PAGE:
Pro-union supporters lead the polls on the last day of campaigning ahead of the Scottish referendum on independence. But with many voters still undecided, the UK's fate is still in the balance. Ivor Bennett reports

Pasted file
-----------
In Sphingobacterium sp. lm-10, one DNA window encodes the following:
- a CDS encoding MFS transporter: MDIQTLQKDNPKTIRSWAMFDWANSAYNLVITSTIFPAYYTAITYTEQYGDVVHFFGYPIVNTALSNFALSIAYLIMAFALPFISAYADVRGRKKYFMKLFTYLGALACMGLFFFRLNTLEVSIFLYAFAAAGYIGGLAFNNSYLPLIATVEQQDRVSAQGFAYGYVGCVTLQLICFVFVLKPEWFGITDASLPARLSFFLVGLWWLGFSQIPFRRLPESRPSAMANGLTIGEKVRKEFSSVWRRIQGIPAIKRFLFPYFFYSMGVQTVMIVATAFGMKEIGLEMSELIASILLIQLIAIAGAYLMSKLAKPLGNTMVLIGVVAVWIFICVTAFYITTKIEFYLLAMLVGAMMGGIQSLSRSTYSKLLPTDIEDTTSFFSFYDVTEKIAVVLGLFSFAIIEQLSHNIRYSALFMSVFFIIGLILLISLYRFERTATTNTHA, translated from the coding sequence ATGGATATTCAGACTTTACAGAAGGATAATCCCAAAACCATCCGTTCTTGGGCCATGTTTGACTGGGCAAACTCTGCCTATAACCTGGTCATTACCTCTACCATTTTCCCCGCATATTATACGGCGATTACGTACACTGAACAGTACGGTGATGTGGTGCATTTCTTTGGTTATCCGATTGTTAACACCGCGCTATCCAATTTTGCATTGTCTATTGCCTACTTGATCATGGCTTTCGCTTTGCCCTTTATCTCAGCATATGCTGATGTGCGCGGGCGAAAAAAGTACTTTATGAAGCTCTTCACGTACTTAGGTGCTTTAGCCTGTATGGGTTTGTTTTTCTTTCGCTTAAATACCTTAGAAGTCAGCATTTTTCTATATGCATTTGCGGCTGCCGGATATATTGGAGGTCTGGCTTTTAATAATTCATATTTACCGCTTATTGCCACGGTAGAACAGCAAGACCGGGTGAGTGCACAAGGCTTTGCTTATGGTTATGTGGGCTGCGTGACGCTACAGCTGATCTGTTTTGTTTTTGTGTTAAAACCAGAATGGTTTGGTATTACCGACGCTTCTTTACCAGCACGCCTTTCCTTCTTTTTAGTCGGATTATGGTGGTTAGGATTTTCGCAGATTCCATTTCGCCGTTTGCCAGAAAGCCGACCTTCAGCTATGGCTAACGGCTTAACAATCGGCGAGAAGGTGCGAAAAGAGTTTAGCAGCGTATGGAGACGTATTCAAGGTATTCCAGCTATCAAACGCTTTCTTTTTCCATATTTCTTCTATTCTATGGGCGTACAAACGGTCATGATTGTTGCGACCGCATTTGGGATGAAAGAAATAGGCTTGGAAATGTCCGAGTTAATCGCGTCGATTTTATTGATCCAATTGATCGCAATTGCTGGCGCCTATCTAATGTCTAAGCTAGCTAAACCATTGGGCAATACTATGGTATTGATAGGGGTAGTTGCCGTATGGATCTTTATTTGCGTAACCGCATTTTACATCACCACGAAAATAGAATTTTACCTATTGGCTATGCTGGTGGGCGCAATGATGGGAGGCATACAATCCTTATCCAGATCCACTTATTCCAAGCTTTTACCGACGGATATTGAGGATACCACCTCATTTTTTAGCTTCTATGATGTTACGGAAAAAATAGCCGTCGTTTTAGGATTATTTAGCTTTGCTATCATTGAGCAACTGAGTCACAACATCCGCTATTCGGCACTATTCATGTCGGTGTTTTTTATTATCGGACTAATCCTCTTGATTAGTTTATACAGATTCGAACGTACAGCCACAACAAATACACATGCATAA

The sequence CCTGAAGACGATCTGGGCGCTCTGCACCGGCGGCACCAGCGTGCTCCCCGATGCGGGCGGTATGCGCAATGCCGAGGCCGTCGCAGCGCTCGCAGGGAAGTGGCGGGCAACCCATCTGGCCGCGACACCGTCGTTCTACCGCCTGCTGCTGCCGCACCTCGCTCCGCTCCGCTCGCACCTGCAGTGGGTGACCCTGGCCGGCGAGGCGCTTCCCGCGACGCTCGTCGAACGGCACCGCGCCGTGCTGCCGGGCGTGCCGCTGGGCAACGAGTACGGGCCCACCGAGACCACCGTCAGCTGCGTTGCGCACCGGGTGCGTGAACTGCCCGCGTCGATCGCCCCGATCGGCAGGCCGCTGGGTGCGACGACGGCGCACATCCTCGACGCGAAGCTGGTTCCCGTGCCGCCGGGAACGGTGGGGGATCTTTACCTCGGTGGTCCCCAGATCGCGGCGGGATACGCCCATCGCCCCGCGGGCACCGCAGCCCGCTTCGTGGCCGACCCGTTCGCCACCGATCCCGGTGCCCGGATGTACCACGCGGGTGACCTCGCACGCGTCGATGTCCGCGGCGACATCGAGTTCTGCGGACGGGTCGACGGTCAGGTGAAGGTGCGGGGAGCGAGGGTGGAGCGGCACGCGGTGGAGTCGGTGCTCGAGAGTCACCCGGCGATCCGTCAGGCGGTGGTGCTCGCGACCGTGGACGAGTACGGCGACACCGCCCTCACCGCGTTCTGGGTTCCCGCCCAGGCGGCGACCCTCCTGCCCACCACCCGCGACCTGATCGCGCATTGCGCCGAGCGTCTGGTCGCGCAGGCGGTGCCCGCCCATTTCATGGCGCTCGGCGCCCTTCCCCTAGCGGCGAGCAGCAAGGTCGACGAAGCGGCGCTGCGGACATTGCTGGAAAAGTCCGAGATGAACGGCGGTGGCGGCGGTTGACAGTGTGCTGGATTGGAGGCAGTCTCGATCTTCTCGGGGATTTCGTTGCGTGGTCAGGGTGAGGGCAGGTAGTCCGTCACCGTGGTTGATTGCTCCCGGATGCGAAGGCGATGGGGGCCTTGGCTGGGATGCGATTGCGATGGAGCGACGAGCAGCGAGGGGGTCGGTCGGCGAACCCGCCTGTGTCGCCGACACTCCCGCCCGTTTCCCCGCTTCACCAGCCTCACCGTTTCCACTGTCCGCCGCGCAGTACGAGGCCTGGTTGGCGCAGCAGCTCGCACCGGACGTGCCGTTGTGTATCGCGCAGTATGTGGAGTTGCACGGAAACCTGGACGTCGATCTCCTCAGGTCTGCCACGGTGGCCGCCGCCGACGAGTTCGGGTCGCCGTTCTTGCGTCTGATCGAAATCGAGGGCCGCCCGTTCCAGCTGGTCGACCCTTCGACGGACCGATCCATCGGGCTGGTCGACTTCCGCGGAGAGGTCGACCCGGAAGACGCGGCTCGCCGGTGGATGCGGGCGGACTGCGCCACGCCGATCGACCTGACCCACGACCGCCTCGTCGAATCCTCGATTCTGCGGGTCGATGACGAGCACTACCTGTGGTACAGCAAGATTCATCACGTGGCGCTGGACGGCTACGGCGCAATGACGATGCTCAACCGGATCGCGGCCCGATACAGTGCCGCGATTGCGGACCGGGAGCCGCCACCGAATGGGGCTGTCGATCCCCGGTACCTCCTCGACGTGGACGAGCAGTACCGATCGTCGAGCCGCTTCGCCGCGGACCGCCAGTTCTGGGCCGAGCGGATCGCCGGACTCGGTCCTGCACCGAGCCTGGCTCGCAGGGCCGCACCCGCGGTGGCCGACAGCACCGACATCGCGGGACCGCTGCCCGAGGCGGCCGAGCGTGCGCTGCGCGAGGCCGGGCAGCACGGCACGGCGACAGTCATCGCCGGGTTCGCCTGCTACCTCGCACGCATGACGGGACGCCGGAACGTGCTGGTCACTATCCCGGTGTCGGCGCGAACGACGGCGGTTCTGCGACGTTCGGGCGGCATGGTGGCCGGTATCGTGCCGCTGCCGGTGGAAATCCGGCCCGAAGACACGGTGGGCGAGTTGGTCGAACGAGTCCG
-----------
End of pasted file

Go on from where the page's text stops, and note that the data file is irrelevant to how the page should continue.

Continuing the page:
Injecting some sweetness into a bitter campaign. This Edinburgh bakery has been gauging opinion for some weeks now And with hours to go, hungry customers were still casting their votes. (SOUNDBITE) (English) LOCAL RESIDENT, ANNA SAVAGE, SAYING: "I came in today to buy 'No' cupcakes because I'm voting 'No' tomorrow and so are my family, so I've got them a cake each so we can cast our vote in cake." While not very scientific, the cake poll is in fact fairly accurate. Official surveys also putting the no campaign's lead at 4 percentage points. But this is by no means a piece of cake for Westminster. WIth up to 14 percent of voters still undecided, the UK's fate is very much still in balance. Markets are holding their breath says Schroders' Keith Wade. SOUNDBITE (English) KEITH WADE, CHIEF ECONOMIST, SCHRODERS, SAYING: "If the Scottish vote is a yes, we would expect to see a bit of weakness in the UK equity market. There are a number of companies who are based in Scotland and the uncertainty over the currency and the regulation that those companies would operate under is probably going to hit their share prices." Currency is just one of several unknowns should Scotland split. Defence, oil revenues and EU membership also some of the major issues that would need to be hashed out. 18 months the timeframe that's been earmarked for negotiations. The Bank of England's rate outlook for one could be affected says Mike Gallagher from IdeaGlobal SOUNDBITE (English) MIKE GALLAGHER, DIRECTOR OF RESEARCH, IDEAGLOBAL, SAYING: "If you do see a yes vote, the divorce would be messy, it would impact UK business confidence initially. And I think the bank would rightly push the first hike back towards the summer of 15. In terms of what the bank want to do ultimately I think they still want to get to 3 percent by 2018." It's not just the UK that's watching the vote. From Barcelona to Beijing, Moscow to New Delhi, separatism is a global issue. And a yes vote could have implications far beyond Britain's borders.